Text::Balanced - Extract delimited text sequences from strings.


 use Text::Balanced qw (
 # Extract the initial substring of $text that is delimited by
 # two (unescaped) instances of the first character in $delim.
        ($extracted, $remainder) = extract_delimited($text,$delim);
 # Extract the initial substring of $text that is bracketed
 # with a delimiter(s) specified by $delim (where the string
 # in $delim contains one or more of '(){}[]<>').
        ($extracted, $remainder) = extract_bracketed($text,$delim);
 # Extract the initial substring of $text that is bounded by
 # an XML tag.
        ($extracted, $remainder) = extract_tagged($text);
 # Extract the initial substring of $text that is bounded by
 # a C<BEGIN>...C<END> pair. Don't allow nested C<BEGIN> tags
        ($extracted, $remainder) =
 # Extract the initial substring of $text that represents a
 # Perl "quote or quote-like operation"
        ($extracted, $remainder) = extract_quotelike($text);
 # Extract the initial substring of $text that represents a block
 # of Perl code, bracketed by any of character(s) specified by $delim
 # (where the string $delim contains one or more of '(){}[]<>').
        ($extracted, $remainder) = extract_codeblock($text,$delim);
 # Extract the initial substrings of $text that would be extracted by
 # one or more sequential applications of the specified functions
 # or regular expressions
        @extracted = extract_multiple($text,
                                      [ \&extract_bracketed,

# Create a string representing an optimized pattern (a la Friedl) # that matches a substring delimited by any of the specified characters # (in this case: any type of quote or a slash)

        $patstring = gen_delimited_pat(q{'"`/});

# Generate a reference to an anonymous sub that is just like extract_tagged # but pre-compiled and optimized for a specific pair of tags, and consequently # much faster (i.e. 3 times faster). It uses qr// for better performance on # repeated calls, so it only works under Perl 5.005 or later.

        $extract_head = gen_extract_tagged('<HEAD>','</HEAD>');
        ($extracted, $remainder) = $extract_head->($text);


The various extract_... subroutines may be used to extract a delimited substring, possibly after skipping a specified prefix string. By default, that prefix is optional whitespace (/\s*/), but you can change it to whatever you wish (see below).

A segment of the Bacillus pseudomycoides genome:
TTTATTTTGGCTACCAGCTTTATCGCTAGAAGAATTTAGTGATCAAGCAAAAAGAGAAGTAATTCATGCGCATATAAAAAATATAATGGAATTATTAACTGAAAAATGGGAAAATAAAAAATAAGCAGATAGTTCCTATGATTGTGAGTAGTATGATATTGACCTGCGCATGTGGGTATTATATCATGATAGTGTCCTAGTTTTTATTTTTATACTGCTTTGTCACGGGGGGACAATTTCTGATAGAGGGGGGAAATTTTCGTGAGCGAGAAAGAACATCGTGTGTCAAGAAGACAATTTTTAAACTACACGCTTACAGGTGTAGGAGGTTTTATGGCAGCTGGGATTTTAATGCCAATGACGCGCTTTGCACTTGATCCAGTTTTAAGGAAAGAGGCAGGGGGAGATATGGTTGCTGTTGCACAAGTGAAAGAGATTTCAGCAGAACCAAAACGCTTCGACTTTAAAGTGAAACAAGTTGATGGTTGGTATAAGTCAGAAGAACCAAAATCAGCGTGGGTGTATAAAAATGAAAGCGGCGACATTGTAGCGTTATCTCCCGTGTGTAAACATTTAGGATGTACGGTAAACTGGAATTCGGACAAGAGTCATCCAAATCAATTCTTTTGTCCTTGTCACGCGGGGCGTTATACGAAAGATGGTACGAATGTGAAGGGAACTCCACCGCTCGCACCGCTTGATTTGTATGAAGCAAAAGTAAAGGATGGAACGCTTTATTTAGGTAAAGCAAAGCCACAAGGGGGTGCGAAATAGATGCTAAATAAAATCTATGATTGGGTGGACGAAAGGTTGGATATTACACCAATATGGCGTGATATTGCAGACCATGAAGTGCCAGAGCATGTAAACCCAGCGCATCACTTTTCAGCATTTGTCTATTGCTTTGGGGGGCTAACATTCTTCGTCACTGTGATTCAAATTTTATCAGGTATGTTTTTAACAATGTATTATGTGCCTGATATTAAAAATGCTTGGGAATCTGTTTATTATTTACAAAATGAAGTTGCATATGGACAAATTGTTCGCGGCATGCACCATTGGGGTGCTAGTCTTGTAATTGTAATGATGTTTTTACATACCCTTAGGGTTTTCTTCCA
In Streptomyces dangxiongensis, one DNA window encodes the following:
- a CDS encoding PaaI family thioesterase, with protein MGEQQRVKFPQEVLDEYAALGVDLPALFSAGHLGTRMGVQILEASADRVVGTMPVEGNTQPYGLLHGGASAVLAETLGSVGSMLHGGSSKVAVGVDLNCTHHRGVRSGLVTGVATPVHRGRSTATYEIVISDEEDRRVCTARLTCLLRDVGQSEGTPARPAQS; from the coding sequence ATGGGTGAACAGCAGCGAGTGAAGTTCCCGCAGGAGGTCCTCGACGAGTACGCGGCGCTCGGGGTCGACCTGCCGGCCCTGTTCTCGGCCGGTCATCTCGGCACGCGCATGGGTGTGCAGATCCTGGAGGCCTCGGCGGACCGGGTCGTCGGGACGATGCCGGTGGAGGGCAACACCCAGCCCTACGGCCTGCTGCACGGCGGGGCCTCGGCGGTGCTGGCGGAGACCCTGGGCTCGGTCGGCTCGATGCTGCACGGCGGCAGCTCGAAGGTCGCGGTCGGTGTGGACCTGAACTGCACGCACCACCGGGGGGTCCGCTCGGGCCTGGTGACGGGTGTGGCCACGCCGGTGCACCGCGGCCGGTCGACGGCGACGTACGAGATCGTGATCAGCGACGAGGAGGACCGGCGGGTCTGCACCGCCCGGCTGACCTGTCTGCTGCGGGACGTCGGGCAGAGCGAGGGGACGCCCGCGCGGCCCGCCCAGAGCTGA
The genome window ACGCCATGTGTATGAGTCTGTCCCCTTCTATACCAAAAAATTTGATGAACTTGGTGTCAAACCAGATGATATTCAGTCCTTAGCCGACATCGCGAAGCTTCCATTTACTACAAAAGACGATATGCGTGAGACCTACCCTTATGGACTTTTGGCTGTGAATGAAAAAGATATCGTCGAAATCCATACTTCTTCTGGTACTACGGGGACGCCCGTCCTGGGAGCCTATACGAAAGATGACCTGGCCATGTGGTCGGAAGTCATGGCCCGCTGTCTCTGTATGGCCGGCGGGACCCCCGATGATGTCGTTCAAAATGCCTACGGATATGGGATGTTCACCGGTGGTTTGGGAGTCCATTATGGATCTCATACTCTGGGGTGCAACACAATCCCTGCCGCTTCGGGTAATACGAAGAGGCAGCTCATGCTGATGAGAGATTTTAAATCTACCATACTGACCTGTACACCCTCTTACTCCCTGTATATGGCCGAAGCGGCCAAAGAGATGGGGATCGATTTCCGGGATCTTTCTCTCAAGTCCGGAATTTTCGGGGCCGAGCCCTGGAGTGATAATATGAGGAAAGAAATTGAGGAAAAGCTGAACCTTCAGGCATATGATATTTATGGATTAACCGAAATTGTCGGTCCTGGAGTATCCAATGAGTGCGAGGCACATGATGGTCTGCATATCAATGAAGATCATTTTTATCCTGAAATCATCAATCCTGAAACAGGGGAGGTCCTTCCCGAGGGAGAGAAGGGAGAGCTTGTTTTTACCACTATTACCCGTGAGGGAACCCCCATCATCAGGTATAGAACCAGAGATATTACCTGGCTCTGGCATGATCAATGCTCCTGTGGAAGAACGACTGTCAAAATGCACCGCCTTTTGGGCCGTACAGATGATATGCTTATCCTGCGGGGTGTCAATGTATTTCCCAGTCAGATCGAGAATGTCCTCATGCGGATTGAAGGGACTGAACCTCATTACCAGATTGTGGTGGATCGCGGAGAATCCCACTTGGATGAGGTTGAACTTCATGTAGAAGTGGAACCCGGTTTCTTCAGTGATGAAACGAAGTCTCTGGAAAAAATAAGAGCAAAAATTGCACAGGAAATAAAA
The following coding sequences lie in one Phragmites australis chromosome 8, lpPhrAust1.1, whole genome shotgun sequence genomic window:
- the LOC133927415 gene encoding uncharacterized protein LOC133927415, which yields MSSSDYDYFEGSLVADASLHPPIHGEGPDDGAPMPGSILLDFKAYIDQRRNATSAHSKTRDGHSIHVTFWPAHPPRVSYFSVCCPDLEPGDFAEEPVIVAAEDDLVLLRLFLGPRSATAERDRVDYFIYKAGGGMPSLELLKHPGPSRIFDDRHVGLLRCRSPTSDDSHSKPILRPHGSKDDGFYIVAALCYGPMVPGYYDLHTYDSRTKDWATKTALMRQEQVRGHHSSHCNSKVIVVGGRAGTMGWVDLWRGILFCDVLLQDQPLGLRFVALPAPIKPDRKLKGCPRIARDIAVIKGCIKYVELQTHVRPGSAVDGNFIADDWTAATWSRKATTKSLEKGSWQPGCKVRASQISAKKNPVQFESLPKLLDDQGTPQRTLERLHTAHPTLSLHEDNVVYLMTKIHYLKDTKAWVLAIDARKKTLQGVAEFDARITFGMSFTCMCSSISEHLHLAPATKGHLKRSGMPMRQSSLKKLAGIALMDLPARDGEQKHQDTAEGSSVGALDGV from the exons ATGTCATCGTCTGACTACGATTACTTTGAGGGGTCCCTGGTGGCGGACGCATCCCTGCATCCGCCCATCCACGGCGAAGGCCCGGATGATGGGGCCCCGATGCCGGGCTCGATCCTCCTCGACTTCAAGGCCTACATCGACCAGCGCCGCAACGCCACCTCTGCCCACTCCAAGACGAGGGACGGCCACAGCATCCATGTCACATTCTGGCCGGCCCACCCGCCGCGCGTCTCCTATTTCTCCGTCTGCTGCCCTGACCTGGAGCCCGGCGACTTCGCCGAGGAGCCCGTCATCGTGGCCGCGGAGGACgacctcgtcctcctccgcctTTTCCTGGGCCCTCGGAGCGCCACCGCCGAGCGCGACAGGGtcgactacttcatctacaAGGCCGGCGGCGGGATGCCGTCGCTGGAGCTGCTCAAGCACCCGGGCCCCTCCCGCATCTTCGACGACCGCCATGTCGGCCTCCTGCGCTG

The substring to be extracted must appear at the current pos location of the string's variable (or at index zero, if no pos position is defined). In other words, the extract_... subroutines don't extract the first occurance of a substring anywhere in a string (like an unanchored regex would). Rather, they extract an occurance of the substring appearing immediately at the current matching position in the string (like a \G-anchored regex would).

General behaviour in list contexts

In a list context, all the subroutines return a list, the first three elements of which are always:


The extracted string, including the specified delimiters. If the extraction fails an empty string is returned.


The remainder of the input string (i.e. the characters after the extracted string). On failure, the entire string is returned.


The skipped prefix (i.e. the characters before the extracted string). On failure, the empty string is returned.

Note that in a list context, the contents of the original input text (the first argument) are not modified in any way.

However, if the input text was passed in a variable, that variable's pos value is updated to point at the first character after the extracted text. That means that in a list context the various subroutines can be used much like regular expressions. For example:

        while ( $next = (extract_quotelike($text))[0] )
                # process next quote-like (in $next)

General behaviour in scalar and void contexts

In a scalar context, the extracted string is returned, having first been removed from the input text. Thus, the following code also processes each quote-like operation, but actually removes them from $text:

        while ( $next = extract_quotelike($text) )
                # process next quote-like (in $next)

Note that if the input text is a read-only string (i.e. a literal), no attempt is made to remove the extracted text.